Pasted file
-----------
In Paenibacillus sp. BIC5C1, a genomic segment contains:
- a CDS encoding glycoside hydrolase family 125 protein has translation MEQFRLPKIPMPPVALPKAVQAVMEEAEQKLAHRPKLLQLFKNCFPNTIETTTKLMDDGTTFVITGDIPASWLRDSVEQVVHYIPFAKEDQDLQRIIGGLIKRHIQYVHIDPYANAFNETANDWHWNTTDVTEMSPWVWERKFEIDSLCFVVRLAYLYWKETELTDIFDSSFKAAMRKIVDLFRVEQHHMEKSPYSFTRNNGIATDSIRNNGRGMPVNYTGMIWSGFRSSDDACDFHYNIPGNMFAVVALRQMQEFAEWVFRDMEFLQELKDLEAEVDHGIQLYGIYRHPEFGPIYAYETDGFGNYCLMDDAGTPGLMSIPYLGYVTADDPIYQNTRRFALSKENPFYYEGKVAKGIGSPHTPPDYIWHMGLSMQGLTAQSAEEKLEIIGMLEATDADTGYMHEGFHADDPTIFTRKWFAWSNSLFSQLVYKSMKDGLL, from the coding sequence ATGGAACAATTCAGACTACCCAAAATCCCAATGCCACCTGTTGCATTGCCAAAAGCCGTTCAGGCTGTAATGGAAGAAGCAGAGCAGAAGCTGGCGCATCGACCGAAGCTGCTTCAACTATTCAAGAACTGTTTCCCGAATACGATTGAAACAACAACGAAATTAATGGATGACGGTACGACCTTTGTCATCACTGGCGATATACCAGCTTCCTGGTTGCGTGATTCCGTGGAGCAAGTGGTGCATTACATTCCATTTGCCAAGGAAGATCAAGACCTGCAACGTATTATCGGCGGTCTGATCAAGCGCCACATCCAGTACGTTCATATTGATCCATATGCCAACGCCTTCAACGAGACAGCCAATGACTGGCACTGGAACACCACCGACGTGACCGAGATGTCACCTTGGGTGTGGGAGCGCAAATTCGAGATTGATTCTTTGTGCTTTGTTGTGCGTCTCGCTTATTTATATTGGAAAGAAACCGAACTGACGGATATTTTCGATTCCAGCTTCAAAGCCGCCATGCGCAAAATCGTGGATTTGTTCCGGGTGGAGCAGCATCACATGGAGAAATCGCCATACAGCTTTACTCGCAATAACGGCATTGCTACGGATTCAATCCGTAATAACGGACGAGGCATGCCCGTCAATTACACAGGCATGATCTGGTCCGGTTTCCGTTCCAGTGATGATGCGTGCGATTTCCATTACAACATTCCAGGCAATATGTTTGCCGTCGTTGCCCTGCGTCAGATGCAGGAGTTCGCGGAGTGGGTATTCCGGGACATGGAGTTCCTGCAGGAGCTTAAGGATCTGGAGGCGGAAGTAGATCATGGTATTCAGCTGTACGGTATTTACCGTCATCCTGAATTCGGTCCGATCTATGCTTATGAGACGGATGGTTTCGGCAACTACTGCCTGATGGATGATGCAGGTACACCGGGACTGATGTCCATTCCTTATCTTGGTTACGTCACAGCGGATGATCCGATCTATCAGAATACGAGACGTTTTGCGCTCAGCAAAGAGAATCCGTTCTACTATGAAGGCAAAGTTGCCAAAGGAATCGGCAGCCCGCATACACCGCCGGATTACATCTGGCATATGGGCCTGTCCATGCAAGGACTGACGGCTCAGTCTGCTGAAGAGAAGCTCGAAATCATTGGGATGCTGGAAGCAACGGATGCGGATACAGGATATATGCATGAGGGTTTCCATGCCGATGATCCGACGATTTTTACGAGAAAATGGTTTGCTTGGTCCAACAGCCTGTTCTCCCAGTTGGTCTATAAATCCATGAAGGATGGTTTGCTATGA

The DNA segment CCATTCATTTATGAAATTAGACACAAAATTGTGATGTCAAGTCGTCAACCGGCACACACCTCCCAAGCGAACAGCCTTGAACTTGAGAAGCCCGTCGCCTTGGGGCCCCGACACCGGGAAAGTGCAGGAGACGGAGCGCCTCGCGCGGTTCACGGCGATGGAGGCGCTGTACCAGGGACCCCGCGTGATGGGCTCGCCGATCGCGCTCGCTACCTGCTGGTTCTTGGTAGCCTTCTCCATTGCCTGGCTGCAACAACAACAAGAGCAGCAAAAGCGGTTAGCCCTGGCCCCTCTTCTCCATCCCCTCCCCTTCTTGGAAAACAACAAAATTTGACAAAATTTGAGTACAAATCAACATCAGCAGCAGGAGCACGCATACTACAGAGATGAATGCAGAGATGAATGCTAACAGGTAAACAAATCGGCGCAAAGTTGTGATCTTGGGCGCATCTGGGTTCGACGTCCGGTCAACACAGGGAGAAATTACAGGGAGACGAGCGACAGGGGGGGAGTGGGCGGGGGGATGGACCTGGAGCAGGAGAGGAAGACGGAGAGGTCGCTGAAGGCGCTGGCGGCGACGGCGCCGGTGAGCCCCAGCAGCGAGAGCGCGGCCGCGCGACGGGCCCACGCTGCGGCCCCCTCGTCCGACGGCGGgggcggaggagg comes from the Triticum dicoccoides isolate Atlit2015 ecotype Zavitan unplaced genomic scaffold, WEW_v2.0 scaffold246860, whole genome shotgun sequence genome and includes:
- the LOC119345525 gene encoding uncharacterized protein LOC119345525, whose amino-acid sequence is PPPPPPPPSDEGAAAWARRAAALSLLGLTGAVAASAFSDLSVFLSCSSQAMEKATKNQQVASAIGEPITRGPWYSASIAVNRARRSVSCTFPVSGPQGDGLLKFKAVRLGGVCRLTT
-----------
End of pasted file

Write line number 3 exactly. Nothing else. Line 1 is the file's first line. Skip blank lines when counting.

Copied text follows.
The DNA segment CCATTCATTTATGAAATTAGACACAAAATTGTGATGTCAAGTCGTCAACCGGCACACACCTCCCAAGCGAACAGCCTTGAACTTGAGAAGCCCGTCGCCTTGGGGCCCCGACACCGGGAAAGTGCAGGAGACGGAGCGCCTCGCGCGGTTCACGGCGATGGAGGCGCTGTACCAGGGACCCCGCGTGATGGGCTCGCCGATCGCGCTCGCTACCTGCTGGTTCTTGGTAGCCTTCTCCATTGCCTGGCTGCAACAACAACAAGAGCAGCAAAAGCGGTTAGCCCTGGCCCCTCTTCTCCATCCCCTCCCCTTCTTGGAAAACAACAAAATTTGACAAAATTTGAGTACAAATCAACATCAGCAGCAGGAGCACGCATACTACAGAGATGAATGCAGAGATGAATGCTAACAGGTAAACAAATCGGCGCAAAGTTGTGATCTTGGGCGCATCTGGGTTCGACGTCCGGTCAACACAGGGAGAAATTACAGGGAGACGAGCGACAGGGGGGGAGTGGGCGGGGGGATGGACCTGGAGCAGGAGAGGAAGACGGAGAGGTCGCTGAAGGCGCTGGCGGCGACGGCGCCGGTGAGCCCCAGCAGCGAGAGCGCGGCCGCGCGACGGGCCCACGCTGCGGCCCCCTCGTCCGACGGCGGgggcggaggagg comes from the Triticum dicoccoides isolate Atlit2015 ecotype Zavitan unplaced genomic scaffold, WEW_v2.0 scaffold246860, whole genome shotgun sequence genome and includes: